Indiana gunmaker, Jerry Eitnier has been involved in the sport of muzzleloading for more than 40 years. He joined the National Muzzle Loading Association in 1973, and later became a charter member of the Contemporary Longrifle Association in 1991.
In 1987 he built his first longrifle. Influenced by Hershel House’s work, he builds guns as he terms them in the style of “the Hershel House Woodbury School” with iron mounted guns being his specialty. Jerry wryly comments, “Sometimes I work on the far side of this school. Some of my work is a little different.”
He has studied under some of the most noteworthy artists in the field, taking five years of classes at the Annual Traditional Arts & Arms Making Workshops at Conner Prairie Living History Museum in Fishers, IN. There he was taught by gunmakers Hershel House, John Schippers, Mark Silver and blacksmith Melvin Lytton and others. Additionally, he’s had the opportunity to work with Frank House down in southern Illinois. Jerry is quick to credit others for his success, “Most of what little I know I learned by doing but so many people have helped me along the way and I can't thank them enough.” Today, besides building firearms he has broadened his talents into the arts of blacksmithing, crafting knives and making powder horns.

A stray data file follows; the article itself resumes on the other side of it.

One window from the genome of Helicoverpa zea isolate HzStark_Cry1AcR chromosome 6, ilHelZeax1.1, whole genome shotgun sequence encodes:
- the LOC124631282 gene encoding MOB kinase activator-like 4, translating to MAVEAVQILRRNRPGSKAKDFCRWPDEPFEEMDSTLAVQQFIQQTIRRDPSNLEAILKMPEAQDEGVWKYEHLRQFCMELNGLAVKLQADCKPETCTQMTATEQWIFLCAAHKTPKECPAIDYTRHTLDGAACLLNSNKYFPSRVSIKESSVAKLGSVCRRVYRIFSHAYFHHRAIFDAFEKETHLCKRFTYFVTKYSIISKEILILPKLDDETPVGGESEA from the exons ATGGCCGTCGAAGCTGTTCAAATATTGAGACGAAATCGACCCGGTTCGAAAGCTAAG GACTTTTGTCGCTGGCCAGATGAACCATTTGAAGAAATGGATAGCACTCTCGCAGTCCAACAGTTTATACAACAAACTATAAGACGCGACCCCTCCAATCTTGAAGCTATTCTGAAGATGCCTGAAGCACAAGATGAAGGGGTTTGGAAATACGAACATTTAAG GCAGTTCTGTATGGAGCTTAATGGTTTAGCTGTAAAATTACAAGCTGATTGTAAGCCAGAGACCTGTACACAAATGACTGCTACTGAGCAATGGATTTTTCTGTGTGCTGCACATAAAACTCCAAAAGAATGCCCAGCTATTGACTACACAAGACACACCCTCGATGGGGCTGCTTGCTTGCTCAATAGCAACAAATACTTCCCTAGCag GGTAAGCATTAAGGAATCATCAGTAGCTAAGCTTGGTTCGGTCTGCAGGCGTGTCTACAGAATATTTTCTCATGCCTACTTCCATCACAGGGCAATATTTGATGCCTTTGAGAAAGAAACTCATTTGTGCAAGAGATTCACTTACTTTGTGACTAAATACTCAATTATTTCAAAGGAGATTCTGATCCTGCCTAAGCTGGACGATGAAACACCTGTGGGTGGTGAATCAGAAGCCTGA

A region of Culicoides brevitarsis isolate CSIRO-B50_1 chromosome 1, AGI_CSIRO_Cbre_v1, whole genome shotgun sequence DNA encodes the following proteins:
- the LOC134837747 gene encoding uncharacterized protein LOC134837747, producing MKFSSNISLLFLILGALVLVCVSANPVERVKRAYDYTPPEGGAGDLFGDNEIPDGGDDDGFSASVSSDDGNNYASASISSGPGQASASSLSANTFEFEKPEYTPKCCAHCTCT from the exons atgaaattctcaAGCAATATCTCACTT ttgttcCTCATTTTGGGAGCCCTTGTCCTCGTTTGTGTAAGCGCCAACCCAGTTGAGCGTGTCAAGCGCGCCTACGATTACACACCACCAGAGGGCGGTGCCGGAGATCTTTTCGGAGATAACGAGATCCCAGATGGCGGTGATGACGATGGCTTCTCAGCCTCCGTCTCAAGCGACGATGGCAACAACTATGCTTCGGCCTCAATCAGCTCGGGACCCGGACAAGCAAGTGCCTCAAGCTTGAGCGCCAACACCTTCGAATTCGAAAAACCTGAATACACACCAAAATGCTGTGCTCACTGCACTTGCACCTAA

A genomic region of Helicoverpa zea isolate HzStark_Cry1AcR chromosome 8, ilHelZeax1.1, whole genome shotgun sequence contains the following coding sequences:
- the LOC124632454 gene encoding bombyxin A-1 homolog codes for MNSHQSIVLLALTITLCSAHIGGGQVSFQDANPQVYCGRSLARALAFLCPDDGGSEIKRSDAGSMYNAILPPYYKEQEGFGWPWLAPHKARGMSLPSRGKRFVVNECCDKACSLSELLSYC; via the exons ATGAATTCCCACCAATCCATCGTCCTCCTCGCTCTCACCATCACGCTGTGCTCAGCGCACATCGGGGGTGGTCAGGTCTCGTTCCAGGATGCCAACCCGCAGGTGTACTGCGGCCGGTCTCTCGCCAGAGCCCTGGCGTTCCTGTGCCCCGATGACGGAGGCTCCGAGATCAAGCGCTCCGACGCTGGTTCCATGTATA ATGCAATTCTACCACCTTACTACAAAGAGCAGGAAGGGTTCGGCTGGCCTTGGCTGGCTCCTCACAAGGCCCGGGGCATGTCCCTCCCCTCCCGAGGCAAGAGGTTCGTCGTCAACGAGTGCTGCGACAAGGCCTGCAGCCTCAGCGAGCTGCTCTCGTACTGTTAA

The American powder horn can range from a simple homemade product with a cut off tip and a pine plugged butt to professionally made elegant carved map horns with screw tips and finely carved hardwood butts. Most are somewhere in between. Often the frontier horn picked up some simple scrimshaw when its owner sought to brighten and personalize his gear. These folk art horns are still popular today. It is an interesting contemporary challenge to try to match the appropriate style horn to the rifle.
This horn is a folk art horn, with the air of being homemade, and carried by the maker. The spotted pattern suggests a Native American provenance. Perhaps one like it was carried by one of Andrew Jackson’s Cherokee scouts during the Creek War and War of 1812. This horn would really pair well with a simple bag and a mountain rifle.
Like all of Jerry’s products this horn has an air of utility, frontier charm, and a sense of ruggedness, meant for long use.
Jerry’s contact information is below. The website is well worth a visit.
Contact Jerry Eitnier at:
Hillsboro, IN 47949
See more of Jerry’s work at his website: www.eitnierrifles.com
Copy by By Heinz Ahlers. Photos supplied by the Contemporary Longrifle Foundation.